Saturday, July 19, 2014

Cleaning Up

On the Green Room Radio blog I wrote an article on the importance of relationships in comedy. If you'd like, you can read it right here.

In the article, I make the point that there are certain relationships in comedy that are extremely important. Up to this point in my comedy career I really haven't followed my own advice, but that's about to change

I started out in a different time, and I didn't live in a place known for it's comedy roots ...

I remember sitting in the parking lot of what was then Jeff Valdez's Comedy Corner in Colorado Springs, Colorado. I was in my 1989 Chevy Astro Van on a Sunday afternoon, in the fall of 1991. The Comedy Corner was a 50 minute drive from where I lived in Florence, Colorado.

I had found out every Sunday at 6:00p the Comedy Corner had a workshop for people who wanted to do standup comedy. It had taken me several weeks to get up the courage to go, and I had gotten there at around 4:15 PM. I knew that "getting up the courage" would not be enough for me to be able to just drive up, get out of the van and walk straight in.

As it turned out, that Sunday they had cancelled the workshop, so I sat in the van until 7:00 PM, when they officially opened the doors to the club for the regular Sunday night show. I meandered in about 7:30 PM and asked about the workshop. I was told it had been cancelled, but there would be another one next week.

I drove home disappointed and relieved, which ironically is a combination of feelings I would experience many more time over the course of my comedy career. The next Sunday I went again, early; the same as the week before and began my journey into standup comedy.

There were not any open mics in Colorado Spring, just the Comedy Corner. So I spent nearly 2 years doing guest sets there and at the 3 clubs in Denver before I started doing opening work. You'll notice I said "guest sets". That's because I worked nearly exclusively at comedy clubs. It was rare for me to do a show that was not in a comedy club. I hadn't done an open mic outside a comedy club until I had been working for years. I also rarely did an open mic at a club.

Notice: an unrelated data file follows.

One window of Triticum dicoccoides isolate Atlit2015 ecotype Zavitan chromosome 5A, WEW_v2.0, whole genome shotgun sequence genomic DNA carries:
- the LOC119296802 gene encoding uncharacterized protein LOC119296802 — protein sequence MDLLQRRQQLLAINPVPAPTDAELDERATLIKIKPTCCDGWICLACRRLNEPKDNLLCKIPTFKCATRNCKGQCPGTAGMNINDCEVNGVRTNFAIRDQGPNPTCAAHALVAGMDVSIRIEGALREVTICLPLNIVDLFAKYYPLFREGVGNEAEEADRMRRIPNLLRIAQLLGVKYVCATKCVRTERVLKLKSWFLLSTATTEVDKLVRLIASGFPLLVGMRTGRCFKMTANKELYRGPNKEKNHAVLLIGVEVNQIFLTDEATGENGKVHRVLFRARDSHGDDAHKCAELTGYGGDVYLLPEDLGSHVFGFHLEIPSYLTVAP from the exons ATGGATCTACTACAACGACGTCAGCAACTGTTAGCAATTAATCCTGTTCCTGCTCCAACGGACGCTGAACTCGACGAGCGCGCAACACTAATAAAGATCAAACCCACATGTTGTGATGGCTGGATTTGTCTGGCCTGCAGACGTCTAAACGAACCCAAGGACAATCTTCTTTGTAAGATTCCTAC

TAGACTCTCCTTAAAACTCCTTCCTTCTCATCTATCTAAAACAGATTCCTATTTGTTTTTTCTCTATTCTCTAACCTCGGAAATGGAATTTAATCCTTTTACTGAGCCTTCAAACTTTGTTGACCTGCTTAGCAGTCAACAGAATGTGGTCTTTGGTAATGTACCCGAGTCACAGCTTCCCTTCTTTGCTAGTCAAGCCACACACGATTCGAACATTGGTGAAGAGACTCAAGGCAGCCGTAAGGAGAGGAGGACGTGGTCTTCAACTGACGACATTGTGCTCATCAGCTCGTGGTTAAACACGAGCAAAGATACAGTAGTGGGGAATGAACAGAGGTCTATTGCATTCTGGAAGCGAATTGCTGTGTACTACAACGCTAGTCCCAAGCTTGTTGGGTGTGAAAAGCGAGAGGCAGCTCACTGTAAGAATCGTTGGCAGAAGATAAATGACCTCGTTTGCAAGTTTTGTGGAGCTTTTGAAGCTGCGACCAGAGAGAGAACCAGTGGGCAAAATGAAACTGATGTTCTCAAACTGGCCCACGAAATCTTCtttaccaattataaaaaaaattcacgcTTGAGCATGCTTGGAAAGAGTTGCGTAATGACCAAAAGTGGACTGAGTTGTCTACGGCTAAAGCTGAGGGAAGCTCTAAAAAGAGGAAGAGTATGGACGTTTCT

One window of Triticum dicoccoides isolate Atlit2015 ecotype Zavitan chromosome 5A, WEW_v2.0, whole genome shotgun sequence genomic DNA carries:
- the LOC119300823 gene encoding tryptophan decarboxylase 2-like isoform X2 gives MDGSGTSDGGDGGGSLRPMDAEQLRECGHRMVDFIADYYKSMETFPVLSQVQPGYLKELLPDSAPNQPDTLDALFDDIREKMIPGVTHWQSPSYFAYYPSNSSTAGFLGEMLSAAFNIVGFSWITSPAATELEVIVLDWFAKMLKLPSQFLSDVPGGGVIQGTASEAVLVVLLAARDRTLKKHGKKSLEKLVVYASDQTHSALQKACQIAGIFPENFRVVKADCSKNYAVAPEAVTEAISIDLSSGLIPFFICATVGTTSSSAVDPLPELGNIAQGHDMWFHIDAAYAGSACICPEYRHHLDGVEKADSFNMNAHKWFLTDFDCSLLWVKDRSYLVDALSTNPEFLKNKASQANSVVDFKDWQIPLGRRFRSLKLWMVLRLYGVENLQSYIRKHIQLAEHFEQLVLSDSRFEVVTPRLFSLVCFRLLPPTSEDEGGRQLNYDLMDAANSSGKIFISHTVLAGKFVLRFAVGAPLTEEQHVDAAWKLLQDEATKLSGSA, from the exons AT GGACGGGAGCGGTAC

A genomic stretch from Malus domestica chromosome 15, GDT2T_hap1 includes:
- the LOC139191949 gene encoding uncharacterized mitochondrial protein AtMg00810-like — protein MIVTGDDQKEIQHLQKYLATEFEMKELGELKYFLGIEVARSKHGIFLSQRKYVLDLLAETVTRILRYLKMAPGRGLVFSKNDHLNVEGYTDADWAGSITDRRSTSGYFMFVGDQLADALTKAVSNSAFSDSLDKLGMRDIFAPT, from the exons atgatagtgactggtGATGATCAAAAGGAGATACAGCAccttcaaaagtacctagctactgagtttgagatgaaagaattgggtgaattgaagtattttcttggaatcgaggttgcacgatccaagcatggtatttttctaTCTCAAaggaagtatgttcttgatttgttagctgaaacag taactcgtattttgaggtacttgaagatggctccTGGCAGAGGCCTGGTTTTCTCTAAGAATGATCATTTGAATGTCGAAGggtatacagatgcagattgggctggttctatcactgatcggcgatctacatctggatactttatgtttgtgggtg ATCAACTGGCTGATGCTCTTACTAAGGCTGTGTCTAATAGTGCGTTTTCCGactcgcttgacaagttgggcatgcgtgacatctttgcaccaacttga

I didn't get to many open mics back then because I was able to work and I worked a lot. In the first couple years I worked nearly 40 weeks a year when I was doing opening work. It was ALL comedy clubs. Back then a week at a comedy club was 7 to 8 shows. When I wanted to work on material I just added a bit to the middle of my set and I drilled in on that one for the entire comedy week.

So a rough idea went into the act the first show of the week. By the end of the week that rough idea came out a finely polished piece of comedy. I didn't need to go to open mics ... or so I thought.

It wasn't that I felt I was too good for them. It was mostly a matter of logistics. When I came off the road I was a minimum of 50 miles from the closest comedy club and 100 from the rest. Even though these were the same places I drove to every week when I was an open mic'er; they were too far away. Back then I needed the stage time and that was my way getting it. I didn't really feel the need to find stage time when I was home because I was working so much. More importantly, back then there were visitations with my children and there was NO WAY I was going to miss time with them.

What that left me with was very little experience with the open mics. That puts me at a real disadvantage now. If I am going to make the kind of wholesale changes I'd like to in my act; I am going to have to get used to them and learn how to work in them.

I've already taken my first steps. Last Friday I did the open mic at Mason City Limits and (with the exception of my closer) did nothing but new materials in a different style. Two days ago, I did an open mic in Rock Island, Illinois.

Not only is the stage time important; it's also extremely important for me to get to know the local comedians. I'm hoping to make some friends and become a real part a comedy community.

The truth is, I feel like I'm starting over. It's exciting and nerve-wracking. Just like the first time I did it ...

Vilmos has been a standup comedian since 1992.
He created a web site with Podcasts by comedians.
He is the host of The Green Room which is the longest running Podcast on standup comedy.
He also hosts The Mentorist v2 and The Spew.
His web site is
Follow him on Facebook at or Twitter @vilmosthecomic.

1 comment:

Richard C. Lambert said...

In the article, I make the point that there are certain relationships in comedy that are extremely important. Up to this point in my comedy career I really haven't followed my own advice, but that's about to change learn more